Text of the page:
WARSAW (Reuters) - Poland’s president signed into law on Tuesday a bill that imposes jail terms for suggesting the country was complicit in the Holocaust, prompting sharp criticism from Israel and the United States.
Andrzej Duda said in a televised address the legislation would safeguard Poland’s international reputation, but Israel called for amendments, saying the two countries had a “joint responsibility” to preserve the memory of the Holocaust.
The United States, a close NATO ally of Poland, expressed disappointment at Duda’s decision.
“(This bill) ... protects Polish interests ... our dignity, the historical truth... so that we are not slandered as a state and as a nation,” said Duda, an ally of the ruling Law and Justice party (PiS) which introduced the legislation.
But it also “takes into account the sensitivity of those for whom the issue of historical truth, the memory of the Holocaust is incredibly important”, Duda added.
The Polish law would impose prison sentences of up to three years for using the phrase “Polish death camps” and for suggesting “publicly and against the facts” that the Polish nation or state was complicit in Nazi Germany’s crimes.
PiS, a socially conservative, nationalist party that has clashed with the European Union and human rights groups on a range of issues since taking power in late 2015, says the new law is needed to ensure that Poles are recognised as victims, not perpetrators, of Nazi aggression in World War Two.
Israel says the law will curb free speech, criminalise basic historical facts and stop any discussion of the role some Poles played in Nazi crimes. Activists say the passage of the bill has encouraged a rise in anti-Semitism.
More than three million of the 3.2 million Jews who lived in pre-war Poland were murdered by the Nazis, accounting for about half of all Jews killed in the Holocaust.
Jews from across the continent were sent to be killed at death camps built and operated by Germans in occupied Poland - home to Europe’s biggest Jewish community at the time - including Auschwitz, Treblinka, Belzec and Sobibor.
Duda said he would also ask the Constitutional Tribunal for a number of clarifications about the bill. The legislation provides exemptions for academic research and art.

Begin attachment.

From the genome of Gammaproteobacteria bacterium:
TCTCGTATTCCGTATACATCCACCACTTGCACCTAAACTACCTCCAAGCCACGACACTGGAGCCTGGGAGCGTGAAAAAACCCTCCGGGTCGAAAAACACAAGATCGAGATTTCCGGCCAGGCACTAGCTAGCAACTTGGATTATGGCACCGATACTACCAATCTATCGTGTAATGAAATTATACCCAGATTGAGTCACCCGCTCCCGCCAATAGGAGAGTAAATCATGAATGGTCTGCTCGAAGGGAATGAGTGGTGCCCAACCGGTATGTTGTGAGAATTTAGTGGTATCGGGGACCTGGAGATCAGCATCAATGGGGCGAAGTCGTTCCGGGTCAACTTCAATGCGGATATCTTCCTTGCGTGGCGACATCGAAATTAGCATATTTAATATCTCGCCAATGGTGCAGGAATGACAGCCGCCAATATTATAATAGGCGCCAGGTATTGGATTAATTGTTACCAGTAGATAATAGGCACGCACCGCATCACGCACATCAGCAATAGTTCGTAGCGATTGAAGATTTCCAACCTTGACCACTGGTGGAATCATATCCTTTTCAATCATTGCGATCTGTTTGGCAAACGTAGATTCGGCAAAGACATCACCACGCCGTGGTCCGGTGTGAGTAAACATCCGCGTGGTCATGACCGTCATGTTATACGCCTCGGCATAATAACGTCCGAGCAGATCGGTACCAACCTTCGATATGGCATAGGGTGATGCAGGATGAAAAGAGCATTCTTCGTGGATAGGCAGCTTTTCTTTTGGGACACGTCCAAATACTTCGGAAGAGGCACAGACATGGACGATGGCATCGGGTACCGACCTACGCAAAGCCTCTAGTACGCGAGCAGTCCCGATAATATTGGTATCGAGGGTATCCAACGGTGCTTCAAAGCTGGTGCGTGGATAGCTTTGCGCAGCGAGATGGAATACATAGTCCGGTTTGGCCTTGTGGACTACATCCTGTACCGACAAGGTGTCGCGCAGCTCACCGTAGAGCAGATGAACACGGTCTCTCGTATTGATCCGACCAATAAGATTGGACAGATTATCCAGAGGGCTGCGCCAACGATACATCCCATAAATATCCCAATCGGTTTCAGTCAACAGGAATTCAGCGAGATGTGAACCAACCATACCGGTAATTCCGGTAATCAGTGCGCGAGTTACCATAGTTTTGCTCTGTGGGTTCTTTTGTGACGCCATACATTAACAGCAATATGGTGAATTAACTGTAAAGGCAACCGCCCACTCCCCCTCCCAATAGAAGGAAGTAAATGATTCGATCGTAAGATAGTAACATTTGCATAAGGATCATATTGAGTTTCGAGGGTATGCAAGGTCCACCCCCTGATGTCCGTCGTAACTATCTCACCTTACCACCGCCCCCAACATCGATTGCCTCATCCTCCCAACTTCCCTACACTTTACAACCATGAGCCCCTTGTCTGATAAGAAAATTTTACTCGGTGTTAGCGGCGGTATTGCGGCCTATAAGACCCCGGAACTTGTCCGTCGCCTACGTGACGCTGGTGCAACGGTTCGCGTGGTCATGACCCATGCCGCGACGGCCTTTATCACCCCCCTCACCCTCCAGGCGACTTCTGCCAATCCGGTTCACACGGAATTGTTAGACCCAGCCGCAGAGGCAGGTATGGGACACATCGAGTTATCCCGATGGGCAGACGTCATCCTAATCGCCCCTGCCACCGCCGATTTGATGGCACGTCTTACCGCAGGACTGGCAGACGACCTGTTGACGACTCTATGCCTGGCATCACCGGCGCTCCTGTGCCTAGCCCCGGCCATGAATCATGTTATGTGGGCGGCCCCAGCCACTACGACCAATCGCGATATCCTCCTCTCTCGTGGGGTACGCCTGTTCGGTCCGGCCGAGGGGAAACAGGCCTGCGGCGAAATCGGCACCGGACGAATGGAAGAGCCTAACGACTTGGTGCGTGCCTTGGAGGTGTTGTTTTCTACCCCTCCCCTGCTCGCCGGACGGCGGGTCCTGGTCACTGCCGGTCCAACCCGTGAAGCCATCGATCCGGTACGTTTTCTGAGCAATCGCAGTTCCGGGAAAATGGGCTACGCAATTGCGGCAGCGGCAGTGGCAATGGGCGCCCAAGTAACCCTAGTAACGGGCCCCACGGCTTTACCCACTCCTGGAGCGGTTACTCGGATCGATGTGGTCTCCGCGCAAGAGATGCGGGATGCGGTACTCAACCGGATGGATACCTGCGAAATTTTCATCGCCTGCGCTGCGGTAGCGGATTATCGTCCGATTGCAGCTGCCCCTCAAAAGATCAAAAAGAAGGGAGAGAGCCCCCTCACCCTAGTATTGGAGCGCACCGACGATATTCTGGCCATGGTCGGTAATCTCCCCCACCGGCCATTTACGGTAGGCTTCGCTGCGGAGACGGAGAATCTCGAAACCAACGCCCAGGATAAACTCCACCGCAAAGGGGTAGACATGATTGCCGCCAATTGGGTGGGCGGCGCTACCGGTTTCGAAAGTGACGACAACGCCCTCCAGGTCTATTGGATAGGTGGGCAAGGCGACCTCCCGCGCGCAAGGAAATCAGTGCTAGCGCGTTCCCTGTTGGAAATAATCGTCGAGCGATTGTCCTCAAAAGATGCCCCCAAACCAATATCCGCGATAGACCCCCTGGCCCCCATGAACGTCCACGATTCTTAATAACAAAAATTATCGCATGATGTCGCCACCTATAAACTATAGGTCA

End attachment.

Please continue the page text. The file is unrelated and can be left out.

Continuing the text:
Duda’s top foreign policy adviser Krzysztof Szczerski told public television TVP that the law should be sent to the Constitutional Tribunal within a week.
Criticising Duda’s move, U.S. Secretary of State Rex Tillerson said in a statement: “Enactment of this law adversely affects freedom of speech and academic inquiry.”
Israel said it still hoped Poland would make amendments.
“We hope that within the allotted time, until the court’s deliberations are concluded, we will manage to agree on changes and corrections. Israel and Poland hold a joint responsibility to research and preserve the history of the Holocaust,” the Israeli government said in a statement on Twitter.
Israel’s education minister said on Monday he was “honoured” Poland had cancelled his visit to Warsaw this week because he refused to retract his condemnation of the bill.
“The blood of Polish Jews cries from the ground, and no law will silence it,” Bennett later said in a statement.
According to figures from the U.S. Holocaust Memorial Museum, the Nazis, who invaded Poland in 1939, also killed at least 1.9 million non-Jewish Polish civilians.
The legislation, which comes at a time of electoral gains for anti-immigrant parties like PiS across Europe, has reopened a painful debate in Poland over the Holocaust.
Thousands of Poles risked their lives to protect Jewish neighbours during the war. But research published since the fall of communism in 1989 showed that thousands also killed Jews or denounced those who hid them to the Nazi occupiers, challenging the national narrative that Poland was solely a victim.
The bill will also make it illegal to deny the murder of about 100,000 Poles by units of the Ukrainian Insurgent Army (UPA) during World War Two, a move likely to increase tensions with neighbouring Ukraine.
Reporting by Pawel Sobczak, Marcin Goettig and Anna Wlodarczak-Semczuk, writing by Justyna Pawlak; Editing by Gareth Jones